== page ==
April 25, 2012
Contact: University Relations
University of Baltimore President Robert L. Bogomolny has named Ronald Weich, the assistant attorney general for legislative affairs in the U.S. Department of Justice and former chief counsel to both U.S. Senate Majority Leader Harry Reid and Senator Edward M. Kennedy, as the new dean of the University's School of Law. Weich, a longtime federal official with expertise in criminal justice and legislative process, will begin his tenure as dean in July. The University of Baltimore School of Law is the sixth largest public law school in the country, with more than 1,100 students at its midtown campus.
"Ron Weich is the right person to continue the growth and transformation of the UB School of Law," Bogomolny said in announcing Weich's appointment. "During this time of considerable transition in legal education and the legal profession, it is important to have leadership with integrity and vision. Ron Weich embodies those qualities. I look forward to working with him, and I know our students, faculty, staff and alumni will be energized by his arrival."
"UB is a law school with tremendous strengths and endless potential," Weich said. "I'm honored to be selected as dean, and I can't wait to join this vital institution."
Weich was appointed to his current Justice Department position by President Barack Obama in March 2009 and confirmed by the Senate the following month. In this role, he develops and implements strategies to advance the department's legislative priorities, coordinates the department's response to congressional oversight and guides nominees through the Senate confirmation process.
Prior to his work at the Justice Department, Weich served as chief counsel to Senator Reid from 2007-09 and in a similar capacity when Reid was minority leader in 2005-06. As principal legal adviser to the Democratic leader, Weich helped to manage Senate floor activity on Judiciary Committee bills and judicial nominations and coordinated related activities of the Democratic caucus. Weich played a key staff role in enactment of the 2007 ethics reform law, the 2008 amendments to the Foreign Intelligence Surveillance Act and other significant legislation.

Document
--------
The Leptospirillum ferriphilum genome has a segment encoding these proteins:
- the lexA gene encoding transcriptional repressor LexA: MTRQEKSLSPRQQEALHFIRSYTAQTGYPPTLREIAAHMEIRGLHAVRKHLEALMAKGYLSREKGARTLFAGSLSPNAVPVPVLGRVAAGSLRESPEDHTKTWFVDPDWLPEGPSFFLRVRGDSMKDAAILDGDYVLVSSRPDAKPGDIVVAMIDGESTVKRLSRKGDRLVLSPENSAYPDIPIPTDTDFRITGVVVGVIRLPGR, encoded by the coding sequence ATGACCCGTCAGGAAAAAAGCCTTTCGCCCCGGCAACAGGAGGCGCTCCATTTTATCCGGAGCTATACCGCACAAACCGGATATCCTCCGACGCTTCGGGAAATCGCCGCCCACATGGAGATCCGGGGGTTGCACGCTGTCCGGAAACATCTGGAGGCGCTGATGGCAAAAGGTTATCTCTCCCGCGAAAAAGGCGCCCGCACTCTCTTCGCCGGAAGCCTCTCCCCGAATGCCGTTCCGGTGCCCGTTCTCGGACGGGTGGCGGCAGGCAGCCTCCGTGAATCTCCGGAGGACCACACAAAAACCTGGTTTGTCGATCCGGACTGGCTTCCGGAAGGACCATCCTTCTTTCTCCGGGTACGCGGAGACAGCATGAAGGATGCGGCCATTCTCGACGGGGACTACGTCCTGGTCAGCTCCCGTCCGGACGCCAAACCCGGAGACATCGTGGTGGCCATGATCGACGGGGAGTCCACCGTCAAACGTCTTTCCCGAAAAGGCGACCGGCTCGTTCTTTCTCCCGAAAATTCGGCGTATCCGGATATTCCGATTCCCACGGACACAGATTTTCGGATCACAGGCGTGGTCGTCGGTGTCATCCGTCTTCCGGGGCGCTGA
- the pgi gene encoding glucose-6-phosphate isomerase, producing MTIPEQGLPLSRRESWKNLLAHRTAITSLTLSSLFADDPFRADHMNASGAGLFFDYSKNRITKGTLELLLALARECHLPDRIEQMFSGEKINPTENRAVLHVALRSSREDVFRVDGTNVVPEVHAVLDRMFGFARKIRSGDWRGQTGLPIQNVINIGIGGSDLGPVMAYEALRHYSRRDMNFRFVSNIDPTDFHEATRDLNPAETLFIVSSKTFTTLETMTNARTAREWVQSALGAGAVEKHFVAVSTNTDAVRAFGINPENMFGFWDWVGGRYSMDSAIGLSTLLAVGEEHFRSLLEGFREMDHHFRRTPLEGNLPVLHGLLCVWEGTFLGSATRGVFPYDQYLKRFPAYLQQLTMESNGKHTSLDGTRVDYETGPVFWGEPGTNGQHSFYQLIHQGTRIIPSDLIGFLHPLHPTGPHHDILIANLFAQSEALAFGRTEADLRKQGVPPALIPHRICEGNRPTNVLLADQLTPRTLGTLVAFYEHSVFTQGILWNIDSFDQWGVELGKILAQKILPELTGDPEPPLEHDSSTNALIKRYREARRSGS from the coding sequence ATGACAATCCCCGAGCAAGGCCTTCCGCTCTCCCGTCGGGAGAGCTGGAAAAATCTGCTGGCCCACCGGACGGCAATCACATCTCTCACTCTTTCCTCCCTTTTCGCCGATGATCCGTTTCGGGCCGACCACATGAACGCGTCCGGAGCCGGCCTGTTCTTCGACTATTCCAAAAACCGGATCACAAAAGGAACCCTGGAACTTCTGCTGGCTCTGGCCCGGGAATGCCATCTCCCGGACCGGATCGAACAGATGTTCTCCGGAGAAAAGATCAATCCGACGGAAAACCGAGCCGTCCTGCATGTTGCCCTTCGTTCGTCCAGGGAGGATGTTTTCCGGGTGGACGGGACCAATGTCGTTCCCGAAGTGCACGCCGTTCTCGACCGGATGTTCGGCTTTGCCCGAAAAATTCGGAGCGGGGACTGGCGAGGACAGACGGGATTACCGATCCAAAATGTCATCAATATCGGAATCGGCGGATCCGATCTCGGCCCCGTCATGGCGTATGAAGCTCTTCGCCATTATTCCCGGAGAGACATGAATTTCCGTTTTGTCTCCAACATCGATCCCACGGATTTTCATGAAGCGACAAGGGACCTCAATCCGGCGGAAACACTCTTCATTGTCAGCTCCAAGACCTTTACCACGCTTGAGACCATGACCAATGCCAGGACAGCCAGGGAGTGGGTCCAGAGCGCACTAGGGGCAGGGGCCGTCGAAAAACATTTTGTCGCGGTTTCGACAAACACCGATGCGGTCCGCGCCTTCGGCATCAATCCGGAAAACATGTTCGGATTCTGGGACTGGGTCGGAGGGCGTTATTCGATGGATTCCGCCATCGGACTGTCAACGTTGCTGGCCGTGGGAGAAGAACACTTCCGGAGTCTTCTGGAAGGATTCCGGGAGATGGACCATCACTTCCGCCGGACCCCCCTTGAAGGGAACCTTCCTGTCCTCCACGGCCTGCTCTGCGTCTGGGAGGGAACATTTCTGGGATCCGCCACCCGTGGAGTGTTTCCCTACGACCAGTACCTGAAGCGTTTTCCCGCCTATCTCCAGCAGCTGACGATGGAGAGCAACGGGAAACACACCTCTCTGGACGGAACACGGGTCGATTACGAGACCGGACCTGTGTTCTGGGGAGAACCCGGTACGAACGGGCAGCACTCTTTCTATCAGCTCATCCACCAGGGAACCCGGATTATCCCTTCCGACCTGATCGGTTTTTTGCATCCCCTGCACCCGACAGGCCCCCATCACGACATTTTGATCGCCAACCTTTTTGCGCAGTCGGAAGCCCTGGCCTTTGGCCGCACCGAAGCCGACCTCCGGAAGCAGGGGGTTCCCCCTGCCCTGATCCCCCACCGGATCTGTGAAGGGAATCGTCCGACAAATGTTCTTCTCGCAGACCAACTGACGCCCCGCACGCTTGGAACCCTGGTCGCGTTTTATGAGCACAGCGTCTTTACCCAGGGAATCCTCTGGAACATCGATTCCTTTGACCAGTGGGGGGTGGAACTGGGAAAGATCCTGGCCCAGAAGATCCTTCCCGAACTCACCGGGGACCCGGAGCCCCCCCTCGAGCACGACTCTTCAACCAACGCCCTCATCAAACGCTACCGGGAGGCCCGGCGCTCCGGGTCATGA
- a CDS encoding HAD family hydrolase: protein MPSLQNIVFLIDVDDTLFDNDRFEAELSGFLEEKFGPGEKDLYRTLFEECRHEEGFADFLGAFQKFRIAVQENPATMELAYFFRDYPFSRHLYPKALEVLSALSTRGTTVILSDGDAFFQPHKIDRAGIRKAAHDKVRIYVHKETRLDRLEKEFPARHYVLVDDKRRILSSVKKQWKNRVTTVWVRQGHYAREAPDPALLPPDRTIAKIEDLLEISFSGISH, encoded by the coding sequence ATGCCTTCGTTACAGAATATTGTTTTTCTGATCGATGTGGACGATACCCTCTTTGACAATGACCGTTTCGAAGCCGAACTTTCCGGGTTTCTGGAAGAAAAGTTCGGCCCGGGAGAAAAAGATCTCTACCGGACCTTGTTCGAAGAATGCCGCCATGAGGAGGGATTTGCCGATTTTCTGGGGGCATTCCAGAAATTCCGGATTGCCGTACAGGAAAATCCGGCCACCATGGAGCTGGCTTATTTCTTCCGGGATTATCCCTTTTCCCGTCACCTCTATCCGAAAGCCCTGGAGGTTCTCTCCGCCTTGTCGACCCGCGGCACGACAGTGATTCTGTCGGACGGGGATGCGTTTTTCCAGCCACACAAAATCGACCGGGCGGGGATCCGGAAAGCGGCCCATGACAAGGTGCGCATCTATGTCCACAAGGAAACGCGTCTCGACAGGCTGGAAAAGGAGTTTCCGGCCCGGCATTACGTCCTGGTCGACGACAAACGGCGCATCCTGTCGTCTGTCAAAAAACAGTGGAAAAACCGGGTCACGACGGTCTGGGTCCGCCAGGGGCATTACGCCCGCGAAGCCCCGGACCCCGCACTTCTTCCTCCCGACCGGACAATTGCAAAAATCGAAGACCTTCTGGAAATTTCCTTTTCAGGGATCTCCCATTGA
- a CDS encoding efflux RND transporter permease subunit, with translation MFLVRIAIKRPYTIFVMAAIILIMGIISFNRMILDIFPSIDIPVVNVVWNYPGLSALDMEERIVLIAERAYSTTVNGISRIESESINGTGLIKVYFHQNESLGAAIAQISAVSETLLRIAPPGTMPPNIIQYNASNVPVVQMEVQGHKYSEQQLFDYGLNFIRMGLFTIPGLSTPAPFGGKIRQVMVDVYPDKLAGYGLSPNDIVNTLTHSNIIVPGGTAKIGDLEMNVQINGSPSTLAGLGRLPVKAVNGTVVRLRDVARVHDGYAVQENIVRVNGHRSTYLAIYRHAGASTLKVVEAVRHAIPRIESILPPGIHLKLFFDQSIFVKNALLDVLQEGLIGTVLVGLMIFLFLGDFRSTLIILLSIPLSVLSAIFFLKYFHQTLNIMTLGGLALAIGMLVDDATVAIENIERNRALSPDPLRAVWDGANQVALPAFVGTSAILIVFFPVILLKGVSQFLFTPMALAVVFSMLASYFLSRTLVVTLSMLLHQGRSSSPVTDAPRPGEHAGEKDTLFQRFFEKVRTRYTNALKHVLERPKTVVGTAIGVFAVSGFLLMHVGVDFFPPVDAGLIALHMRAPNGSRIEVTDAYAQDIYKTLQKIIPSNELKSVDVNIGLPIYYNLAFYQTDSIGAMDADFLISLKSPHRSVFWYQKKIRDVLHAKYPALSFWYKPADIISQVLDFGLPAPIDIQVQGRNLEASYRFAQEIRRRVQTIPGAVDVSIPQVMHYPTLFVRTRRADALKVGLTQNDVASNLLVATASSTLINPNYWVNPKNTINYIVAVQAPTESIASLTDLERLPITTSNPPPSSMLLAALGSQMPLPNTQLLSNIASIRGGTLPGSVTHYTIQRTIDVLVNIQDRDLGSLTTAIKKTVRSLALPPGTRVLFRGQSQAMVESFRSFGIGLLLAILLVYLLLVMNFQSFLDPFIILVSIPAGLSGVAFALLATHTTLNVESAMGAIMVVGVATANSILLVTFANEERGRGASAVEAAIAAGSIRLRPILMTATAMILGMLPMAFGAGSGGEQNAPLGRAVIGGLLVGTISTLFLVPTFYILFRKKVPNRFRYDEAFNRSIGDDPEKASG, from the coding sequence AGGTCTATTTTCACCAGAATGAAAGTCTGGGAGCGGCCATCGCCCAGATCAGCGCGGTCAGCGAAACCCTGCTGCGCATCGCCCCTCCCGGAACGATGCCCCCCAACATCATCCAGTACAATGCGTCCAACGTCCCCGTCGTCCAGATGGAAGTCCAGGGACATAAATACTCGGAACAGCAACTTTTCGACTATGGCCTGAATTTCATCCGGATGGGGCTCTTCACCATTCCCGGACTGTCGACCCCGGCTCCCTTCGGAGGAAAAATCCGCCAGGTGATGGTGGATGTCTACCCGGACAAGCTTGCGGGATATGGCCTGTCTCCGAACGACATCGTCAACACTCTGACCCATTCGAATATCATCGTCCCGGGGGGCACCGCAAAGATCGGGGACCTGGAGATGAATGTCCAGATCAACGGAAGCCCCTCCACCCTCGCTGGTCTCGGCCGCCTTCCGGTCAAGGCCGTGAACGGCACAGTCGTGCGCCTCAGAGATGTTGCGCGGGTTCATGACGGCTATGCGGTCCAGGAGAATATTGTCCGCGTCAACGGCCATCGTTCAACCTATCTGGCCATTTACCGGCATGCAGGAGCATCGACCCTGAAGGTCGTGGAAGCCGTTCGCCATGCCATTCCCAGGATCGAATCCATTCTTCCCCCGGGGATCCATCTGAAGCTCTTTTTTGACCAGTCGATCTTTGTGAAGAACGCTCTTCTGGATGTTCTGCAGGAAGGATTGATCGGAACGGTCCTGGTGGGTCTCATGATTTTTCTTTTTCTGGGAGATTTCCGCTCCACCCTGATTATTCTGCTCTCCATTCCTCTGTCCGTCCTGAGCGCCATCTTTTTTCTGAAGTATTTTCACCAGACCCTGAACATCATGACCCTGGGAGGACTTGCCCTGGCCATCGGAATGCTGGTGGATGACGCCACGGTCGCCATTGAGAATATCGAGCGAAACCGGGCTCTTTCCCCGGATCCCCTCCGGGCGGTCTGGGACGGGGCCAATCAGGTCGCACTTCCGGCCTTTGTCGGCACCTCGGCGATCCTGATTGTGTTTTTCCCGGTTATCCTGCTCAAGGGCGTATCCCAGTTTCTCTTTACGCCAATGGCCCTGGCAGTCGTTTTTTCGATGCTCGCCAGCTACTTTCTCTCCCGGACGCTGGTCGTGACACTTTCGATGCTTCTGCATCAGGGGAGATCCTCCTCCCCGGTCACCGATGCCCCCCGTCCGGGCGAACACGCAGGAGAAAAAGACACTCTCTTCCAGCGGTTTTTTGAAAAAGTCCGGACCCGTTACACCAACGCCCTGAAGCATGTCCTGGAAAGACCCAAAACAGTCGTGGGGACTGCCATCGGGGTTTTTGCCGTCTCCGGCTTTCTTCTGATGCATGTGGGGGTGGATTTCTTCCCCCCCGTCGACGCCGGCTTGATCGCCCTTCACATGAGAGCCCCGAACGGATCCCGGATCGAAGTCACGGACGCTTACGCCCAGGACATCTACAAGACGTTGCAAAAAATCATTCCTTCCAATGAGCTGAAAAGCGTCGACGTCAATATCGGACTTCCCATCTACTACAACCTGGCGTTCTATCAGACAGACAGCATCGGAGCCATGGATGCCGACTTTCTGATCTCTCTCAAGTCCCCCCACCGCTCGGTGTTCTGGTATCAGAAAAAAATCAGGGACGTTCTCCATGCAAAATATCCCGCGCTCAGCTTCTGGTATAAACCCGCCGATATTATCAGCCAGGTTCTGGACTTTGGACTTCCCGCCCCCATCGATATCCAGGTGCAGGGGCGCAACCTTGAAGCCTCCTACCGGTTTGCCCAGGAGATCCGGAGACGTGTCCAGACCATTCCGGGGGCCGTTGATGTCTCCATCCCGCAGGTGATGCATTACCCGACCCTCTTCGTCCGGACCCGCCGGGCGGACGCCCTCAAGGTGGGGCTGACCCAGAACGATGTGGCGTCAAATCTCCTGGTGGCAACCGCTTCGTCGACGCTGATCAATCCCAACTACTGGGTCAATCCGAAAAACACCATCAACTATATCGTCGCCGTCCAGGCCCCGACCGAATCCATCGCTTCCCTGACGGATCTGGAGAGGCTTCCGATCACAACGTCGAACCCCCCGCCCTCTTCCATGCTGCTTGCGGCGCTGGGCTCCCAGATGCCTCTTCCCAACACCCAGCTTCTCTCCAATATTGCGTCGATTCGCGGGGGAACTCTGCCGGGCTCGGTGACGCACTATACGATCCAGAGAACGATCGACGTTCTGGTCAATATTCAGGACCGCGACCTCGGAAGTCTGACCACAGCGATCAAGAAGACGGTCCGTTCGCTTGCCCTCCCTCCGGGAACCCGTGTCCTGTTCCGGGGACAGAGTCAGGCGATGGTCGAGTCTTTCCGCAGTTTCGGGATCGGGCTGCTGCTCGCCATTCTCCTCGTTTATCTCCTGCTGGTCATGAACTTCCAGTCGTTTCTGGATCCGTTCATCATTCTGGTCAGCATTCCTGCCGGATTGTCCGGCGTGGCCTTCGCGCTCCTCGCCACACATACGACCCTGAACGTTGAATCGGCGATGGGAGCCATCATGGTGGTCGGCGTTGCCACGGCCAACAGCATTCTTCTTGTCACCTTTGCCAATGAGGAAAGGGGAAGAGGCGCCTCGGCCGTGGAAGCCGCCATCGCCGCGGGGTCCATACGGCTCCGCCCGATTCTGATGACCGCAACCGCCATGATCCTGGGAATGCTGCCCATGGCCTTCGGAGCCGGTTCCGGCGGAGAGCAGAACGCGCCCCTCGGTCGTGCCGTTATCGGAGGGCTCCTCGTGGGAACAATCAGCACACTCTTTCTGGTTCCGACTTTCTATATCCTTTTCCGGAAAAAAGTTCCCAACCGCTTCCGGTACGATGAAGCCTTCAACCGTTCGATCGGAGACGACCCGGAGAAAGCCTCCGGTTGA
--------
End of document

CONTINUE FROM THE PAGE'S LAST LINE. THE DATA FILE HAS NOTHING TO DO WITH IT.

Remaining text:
As Senator Kennedy's chief counsel (1995-97), general counsel (1992-95) and counsel (1990-92), Weich advised the senior senator from Massachusetts on civil and criminal justice issues, drug control policy, patient safety legislation, constitutional amendments and other matters.
From 1997-2004 Weich was an attorney in private practice at Zuckerman Spaeder, a Washington, D.C.-based law firm with a highly regarded Baltimore office. Earlier in his career, he served as special counsel to the U.S. Sentencing Commission and as an assistant district attorney in Manhattan.
Weich earned a J.D. from Yale Law School in 1983. He also holds a B.A. from Columbia University, which he received in 1980.
Among Weich's numerous professional affiliations, he has been a member of the advisory board of the Federal Sentencing Reporter, a trustee of the Vera Institute of Justice, a trustee of the Bazelon Center for Mental Health Law and vice chair of government relations of the American Bar Association's Criminal Justice Section. He was named one of the 50 most influential congressional staff members by Roll Call (2007-09) and one of the 105 most influential lawyers in the United States by the National Law Journal (1994). He has published numerous articles on federal sentencing and other criminal law topics.
PreLaw magazine recently ranked the UB School of Law among the top "Best Value" law schools; UB's clinical program was ranked 23rd in the most recent U.S. News & World Report rankings. In 2013, the school will move into the new John and Frances Angelos Law Center, a state-of-the-art facility that will set national standards in sustainable architecture for law school facilities and provide a forward-thinking model for delivering legal education in the 21st century.
The University of Baltimore is a member of the University System of Maryland and comprises the College of Public Affairs, the Merrick School of Business, the School of Law and the Yale Gordon College of Arts and Sciences.